“Why Finland?” is a question we have been asked a lot. “Do you have family there?” is the popular follow-up question. No we don’t – we just thought it would be different. We’ve been to the Alps before on several occasions. And it is beautiful. But why not try something new?! So to Finland we went! 🙂
Ruka (pronounced Roo-ka) is a small ski village ; the largest in Finland. There are several restaurants, a few bars and a mini supermarket. We discovered Koti Pizza which does a good pizza and offers take away 🙂 We also had amazing fajitas and my BF had what he described as the “best ribs ever” – so there is a good array of food to be had!
But perhaps the most authentic eating experience is to buy some sausages from the supermarket and cook them on over-sized skewers over the many open-air log fires that burn around the ski mountain. These are normally already lit, ready for you to warm up, however typically, on the night we arrived armed with sausages, the fire was out. We went to the shop and bought a lighter and then proceded to spend the next 30 minutes trying in vein to light the fire. We lost faith in the principles physics as we held paper in the flame and it did not catch fire. Possibly as it was minus 12 degrees C with an icy wind? It was pretty disheartening as we were frozen and even when we managed to get a little flame to catch on the wood, it promptly blew out! Sob! Luckily the kind ski patrol snowmobile rocked up and gave us a crash course in how to build and light a fire. Apparently matches are better than lighters! After that we enjoyed a rather surreal BBQ in the snow!
There were several excellent ice sculptures in Ruka, of a horse, some christmas trees, a giant snowman, and a castle. It was for the kids really, but we loved them!
One day we got the ski bus a few stops out of the village and walked through the beautiful residential areas just to see what real life is like in Finland. The locals seem to cross-country-ski everywhere and their houses were in a sort of Narnia. We walked along the cross-country ski tracks and across a frozen lake, which was exciting but also a bit scary! I wouldn’t have walked across a frozen lake if it weren’t for the fact that it was marked on the trail map as a cross-country ski path, and there were tracks in the snow where other people had gone across.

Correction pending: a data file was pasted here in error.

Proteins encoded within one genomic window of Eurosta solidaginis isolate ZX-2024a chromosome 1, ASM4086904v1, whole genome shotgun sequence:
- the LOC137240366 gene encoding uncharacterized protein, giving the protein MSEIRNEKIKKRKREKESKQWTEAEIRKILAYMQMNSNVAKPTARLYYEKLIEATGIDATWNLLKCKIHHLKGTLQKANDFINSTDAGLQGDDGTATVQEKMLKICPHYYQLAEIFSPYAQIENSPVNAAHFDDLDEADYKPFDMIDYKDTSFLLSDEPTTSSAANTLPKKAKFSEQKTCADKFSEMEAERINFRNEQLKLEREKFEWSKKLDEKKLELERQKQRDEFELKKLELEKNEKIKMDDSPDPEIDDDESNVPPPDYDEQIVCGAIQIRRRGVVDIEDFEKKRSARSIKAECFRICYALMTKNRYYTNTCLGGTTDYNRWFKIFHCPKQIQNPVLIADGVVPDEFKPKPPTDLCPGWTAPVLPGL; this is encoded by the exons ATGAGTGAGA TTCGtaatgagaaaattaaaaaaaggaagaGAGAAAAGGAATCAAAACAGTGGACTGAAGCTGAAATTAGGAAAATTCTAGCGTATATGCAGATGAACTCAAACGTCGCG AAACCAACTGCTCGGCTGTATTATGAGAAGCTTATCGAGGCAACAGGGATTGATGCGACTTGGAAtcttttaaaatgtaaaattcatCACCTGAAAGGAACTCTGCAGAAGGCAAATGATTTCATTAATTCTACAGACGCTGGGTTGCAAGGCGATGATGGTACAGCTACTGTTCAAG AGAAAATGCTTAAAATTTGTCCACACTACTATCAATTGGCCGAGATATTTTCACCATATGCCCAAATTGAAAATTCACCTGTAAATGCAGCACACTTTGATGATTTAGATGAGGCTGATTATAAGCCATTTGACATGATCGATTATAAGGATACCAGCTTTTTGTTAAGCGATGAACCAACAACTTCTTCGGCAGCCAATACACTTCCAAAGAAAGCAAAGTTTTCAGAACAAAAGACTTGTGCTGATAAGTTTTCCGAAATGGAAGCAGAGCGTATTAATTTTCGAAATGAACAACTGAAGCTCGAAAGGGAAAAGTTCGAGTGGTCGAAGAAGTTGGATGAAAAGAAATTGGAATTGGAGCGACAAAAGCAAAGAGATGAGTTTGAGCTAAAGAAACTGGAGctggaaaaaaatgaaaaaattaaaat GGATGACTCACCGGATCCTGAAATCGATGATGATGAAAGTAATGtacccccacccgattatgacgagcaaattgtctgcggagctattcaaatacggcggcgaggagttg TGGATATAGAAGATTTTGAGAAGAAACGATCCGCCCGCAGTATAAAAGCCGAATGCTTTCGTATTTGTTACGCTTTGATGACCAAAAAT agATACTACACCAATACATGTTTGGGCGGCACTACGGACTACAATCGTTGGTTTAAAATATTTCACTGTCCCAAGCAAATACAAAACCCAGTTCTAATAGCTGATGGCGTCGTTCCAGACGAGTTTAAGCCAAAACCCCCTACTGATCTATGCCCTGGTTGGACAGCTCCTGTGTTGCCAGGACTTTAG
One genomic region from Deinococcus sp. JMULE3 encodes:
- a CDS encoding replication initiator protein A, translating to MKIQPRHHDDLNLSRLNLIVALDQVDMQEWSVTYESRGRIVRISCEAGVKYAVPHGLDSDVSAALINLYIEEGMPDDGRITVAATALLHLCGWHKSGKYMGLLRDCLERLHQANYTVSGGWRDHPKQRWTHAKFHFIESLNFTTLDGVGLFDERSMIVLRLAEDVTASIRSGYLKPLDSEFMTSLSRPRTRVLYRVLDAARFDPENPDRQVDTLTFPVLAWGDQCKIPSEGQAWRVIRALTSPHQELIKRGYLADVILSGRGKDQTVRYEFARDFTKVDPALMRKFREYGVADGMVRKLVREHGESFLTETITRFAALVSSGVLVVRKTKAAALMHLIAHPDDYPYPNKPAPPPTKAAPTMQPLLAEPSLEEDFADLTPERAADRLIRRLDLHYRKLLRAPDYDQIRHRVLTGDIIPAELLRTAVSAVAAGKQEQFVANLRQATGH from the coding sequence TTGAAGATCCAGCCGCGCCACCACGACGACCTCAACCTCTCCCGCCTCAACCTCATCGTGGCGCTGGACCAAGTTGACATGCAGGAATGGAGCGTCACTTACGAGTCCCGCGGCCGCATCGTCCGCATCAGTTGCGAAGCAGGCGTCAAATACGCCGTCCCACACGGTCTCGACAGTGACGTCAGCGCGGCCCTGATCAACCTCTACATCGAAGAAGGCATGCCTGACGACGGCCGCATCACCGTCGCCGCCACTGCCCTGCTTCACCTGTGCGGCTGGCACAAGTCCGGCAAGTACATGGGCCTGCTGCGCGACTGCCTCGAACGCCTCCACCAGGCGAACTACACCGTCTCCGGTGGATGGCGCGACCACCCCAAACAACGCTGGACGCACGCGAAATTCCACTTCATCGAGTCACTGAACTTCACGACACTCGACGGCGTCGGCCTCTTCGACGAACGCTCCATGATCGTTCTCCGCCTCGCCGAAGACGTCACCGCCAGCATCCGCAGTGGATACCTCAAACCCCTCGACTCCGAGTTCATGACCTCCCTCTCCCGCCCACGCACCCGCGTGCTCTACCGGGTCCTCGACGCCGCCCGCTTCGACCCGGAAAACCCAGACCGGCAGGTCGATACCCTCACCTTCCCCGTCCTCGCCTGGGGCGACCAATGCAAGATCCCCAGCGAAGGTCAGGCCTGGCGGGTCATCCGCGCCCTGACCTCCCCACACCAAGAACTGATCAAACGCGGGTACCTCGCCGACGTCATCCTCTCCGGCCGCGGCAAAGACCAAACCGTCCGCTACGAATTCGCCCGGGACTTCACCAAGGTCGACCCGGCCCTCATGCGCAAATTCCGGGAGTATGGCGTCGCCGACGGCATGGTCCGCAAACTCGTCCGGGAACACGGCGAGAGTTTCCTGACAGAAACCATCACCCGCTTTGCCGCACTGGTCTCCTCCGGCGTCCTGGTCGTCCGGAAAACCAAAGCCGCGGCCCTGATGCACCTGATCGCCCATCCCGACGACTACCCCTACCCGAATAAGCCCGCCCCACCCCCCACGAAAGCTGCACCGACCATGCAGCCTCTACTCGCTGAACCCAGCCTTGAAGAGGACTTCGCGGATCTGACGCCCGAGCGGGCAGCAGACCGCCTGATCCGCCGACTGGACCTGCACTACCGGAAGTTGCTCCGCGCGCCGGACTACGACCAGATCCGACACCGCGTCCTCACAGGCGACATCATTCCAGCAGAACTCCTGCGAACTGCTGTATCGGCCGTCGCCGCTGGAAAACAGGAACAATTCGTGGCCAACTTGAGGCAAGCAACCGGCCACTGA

Skiing and Snowboarding
The land around Ruka is very flat, with lots of lakes which freeze in the winter and add to the network of walking or snowmobiling tracks. However there is one hill (or, “fell”) near Ruka. The steep side has red and black runs leading down to Ruka. The gentle side with all the baby slopes is on the other side of the fell, and you need to get the ski bus there (Free; about 15 minutes).
For beginners, this was a lovely place to learn. The snow was powdery and soft so great to land on. The ski school had adult classes and it felt more down-to-earth than the Alps, which I find intimidating as everyone is a Pro skier and has been skiing since they were 1 year old. For advanced skiers / snowboarders, the fell isn’t extensive. My BF, an advanced snowboarder, said he could cover most of the runs in a few hours. But there was enough variety to keep him interested. And we spent a long lunch in the ski lodge watching people ski past through the big windows.
Our preconceptions were that it would be very very cold with lots of snow. This isn’t merely a stereotype, but a reality. It can be as cold as -40 degrees centigrade in the winter. And if you are going to go somewhere like the Arctic Circle, there is no point spending the holiday miserable because you’re cold. In Finland apparently they have a saying “there’s no such thing as cold weather, just poor clothing” or something like that. So we took a leaf out of their book. We did lots of pre-planning to ensure that we had a good holiday. My advice to anyone going there in the winter months is: Prepare, Get thermals, Layer Up. Oh God, I sound like Bear Grylls! 🙂
My BF was thrilled as this was an opportunity to buy the Proper Kit. We bought silk glove-liners (to be worn under your ski gloves), thermals made of Merino Wool, and Gortex walking shoes. And we layered up – wearing base layers to “wick away” any sweat, with our ski gear on top as a durable waterproof layer. We bought what we thought we needed, but we did not splash out on The Best or any top name brands. The prices you can pay on this type of gear are astronomical (eg. gloves for £150).
And I’m pleased to say that it paid off. We were able to comfortably stay outside for an hour or two at a time. We were advised to go inside every couple of hours to warm up, have a hot drink etc. But we were lucky – the coldest we experienced was -12 degrees centigrade. This was really cold but it could have been worse! 🙂
I was also pleasantly surprised about the daylight hours. Before we went I had read a brochure about Lapland (which admittedly is further North) which said you only get a few hours of “grey light”, akin to light levels at dawn or dusk. On the basis of this I left my sunglasses at home and took Vitamin D tablets instead. That turned out to be unnecessary. It was daylight from 9am ish until 4.30pm ish. We didn’t notice much difference from the UK in mid-winter and it didn’t impede our holiday activities at all.
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